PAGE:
Tarpon Springs High School's marching band to perform in Macy's Thanksgiving Day parade

The countdown to Thanksgiving is on for the Tarpon Springs High School marching band as they prepare to perform in the Macy’s Thanksgiving Day parade in New York City.

"I’ve watched it almost every year since I can remember, and it’s just kind of crazy I get to be a part of it for the very first time. I get to be one of those people you get to see on the TV," said Sylvia Beach, a 16-year-old senior who plays mellophone and French horn.

The 200-plus high school marching band did a full-dress rehearsal performance for friends and family Friday, before they pack up over the weekend and leave for New York Monday morning.

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Band director Kevin Ford said the band was accepted to the parade in 2019, but the pandemic delayed their performance to 2022.

"We knew for a really long time that we were selected for the parade, but we weren’t allowed to make the announcement," said Ford, director of the Tarpon Springs High School Leadership Conservatory for the Arts.

Students described their reactions when they found out they were going to perform in the parade. 

"I just couldn’t believe that we were going to see New York City, all the iconic things there and just explore opportunities there and to get to perform for so many people," said Beach. "We were all jumping up and down. We were so excited."

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Parker Towning, a 15-year-old sophomore who plays piano and cymbals for the marching band, said he was born in Long Island and looks forward to returning.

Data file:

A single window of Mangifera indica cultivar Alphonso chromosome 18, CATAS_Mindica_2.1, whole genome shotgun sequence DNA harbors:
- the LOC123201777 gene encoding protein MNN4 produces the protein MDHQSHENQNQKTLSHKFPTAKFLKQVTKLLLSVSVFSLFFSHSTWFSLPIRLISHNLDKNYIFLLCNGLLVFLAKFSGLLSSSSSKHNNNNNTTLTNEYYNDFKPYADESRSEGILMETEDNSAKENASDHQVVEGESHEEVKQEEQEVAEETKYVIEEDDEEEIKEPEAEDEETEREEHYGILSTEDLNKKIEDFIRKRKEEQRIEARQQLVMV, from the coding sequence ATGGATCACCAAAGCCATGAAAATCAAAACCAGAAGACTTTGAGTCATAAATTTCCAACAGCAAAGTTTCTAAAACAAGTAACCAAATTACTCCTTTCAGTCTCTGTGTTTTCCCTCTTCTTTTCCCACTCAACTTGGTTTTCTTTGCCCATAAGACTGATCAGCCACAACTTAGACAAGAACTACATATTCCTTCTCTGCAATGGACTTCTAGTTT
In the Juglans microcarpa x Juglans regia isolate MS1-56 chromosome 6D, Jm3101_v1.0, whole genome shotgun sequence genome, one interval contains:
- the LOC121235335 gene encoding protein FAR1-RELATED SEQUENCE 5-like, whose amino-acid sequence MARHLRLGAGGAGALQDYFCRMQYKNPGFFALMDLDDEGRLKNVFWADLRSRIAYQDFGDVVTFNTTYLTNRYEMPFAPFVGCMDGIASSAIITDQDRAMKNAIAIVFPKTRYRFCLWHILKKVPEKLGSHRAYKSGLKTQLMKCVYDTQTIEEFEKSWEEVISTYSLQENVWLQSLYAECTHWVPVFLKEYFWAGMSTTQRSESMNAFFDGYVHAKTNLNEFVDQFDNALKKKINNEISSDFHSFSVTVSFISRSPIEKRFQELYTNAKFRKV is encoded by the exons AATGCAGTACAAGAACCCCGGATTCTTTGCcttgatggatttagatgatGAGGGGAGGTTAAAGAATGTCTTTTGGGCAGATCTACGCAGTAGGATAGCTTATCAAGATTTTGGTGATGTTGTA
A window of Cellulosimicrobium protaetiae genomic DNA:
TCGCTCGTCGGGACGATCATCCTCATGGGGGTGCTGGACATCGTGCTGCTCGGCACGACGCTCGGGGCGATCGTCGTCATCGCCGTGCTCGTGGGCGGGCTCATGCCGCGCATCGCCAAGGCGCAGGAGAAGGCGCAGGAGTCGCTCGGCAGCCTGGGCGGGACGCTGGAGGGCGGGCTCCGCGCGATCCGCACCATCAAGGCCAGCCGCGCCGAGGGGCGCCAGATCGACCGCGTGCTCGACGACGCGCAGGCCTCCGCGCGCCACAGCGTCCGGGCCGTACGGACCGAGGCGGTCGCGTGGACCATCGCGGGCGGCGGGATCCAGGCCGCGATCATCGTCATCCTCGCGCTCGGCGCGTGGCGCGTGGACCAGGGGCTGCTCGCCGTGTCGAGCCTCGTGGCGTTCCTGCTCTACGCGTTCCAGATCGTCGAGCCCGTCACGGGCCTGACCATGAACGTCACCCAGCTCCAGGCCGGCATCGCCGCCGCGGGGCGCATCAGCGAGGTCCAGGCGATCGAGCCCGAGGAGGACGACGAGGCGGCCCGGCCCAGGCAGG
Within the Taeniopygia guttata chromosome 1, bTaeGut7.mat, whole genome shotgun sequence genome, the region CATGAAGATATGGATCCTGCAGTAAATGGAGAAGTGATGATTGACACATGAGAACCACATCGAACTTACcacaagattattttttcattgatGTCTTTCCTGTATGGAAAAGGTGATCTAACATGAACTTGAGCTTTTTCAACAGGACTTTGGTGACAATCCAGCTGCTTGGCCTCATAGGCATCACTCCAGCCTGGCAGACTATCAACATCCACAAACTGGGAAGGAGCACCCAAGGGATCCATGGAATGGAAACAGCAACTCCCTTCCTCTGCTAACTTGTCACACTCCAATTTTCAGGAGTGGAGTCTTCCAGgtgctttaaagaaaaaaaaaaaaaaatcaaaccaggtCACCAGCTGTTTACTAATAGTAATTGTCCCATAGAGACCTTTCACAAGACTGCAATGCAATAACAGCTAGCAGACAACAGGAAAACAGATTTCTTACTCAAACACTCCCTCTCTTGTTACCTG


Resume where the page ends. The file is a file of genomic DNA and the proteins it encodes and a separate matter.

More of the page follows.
"I’m really pumped, I think it’s going to be really cool to go to New York City," said Towning. "I couldn’t even believe it was real. I was really like ‘wow I haven’t been there in so long,’ and now that it’s really happening."

The marching band fund raised more than $500,000 to pay their way, Ford said. That money helps pay for every band student to have a once in a lifetime experience, funding their flights, transportation of equipment, hotels and more.  

Ford said their performance theme is based on a 1940s holiday shopping experience. He said he saw a photo of the Macy’s department store from that era during a visit to New York for the parade, and he knew that would be their themed production.

"The students will be dressed up in 1940s costumes, and we’ll be kind of depicting a day at the holiday season in New York City," said Ford.

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The band will march and play holiday songs for about three miles through downtown NYC starting from Central Park. Once they reach the main area for their performance, they will have one and a half minutes for their production. 

They will perform for about five million people in the streets and 50 million television viewers, Ford said.

"We just learned that last week that we’ll be the last band on right before they introduce Santa," said Ford, which he adds will fit in with their theme of transitioning for the holidays.

Nine years ago, Tarpon Springs High School performed in the parade in 2013, and Ford was at the helm of the program then. So, he took lessons learned back then to help another generation of performers for this year’s performance.

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"Once their adrenaline starts going, they kind of want to rush everything which is completely understandable, but I think what we’ve been able to do is prep them a little bit better for that," said Ford.

It’s practice to work out their nerves in hours of rehearsals.

"We worked hard to be here. It’s not just given," said Towning, who said performing takes a lot of mental and physical strength. "[It’s] a lot of hard work, really putting in as much time and effort as we can because everybody’s really got to come together collectively, make it their goal to be the best that we want to be."

They can’t wait to proudly represent their city and state. 

"It’s definitely the icing on the cake, I never would have expected. But it’s a dream come true," said Beach.

The band will be there for five days from Monday to Friday. Ford said the students will watch three Broadway shows, and the students will do workshops with professional dancers and musicians who work on Broadway to help the students hone their craft.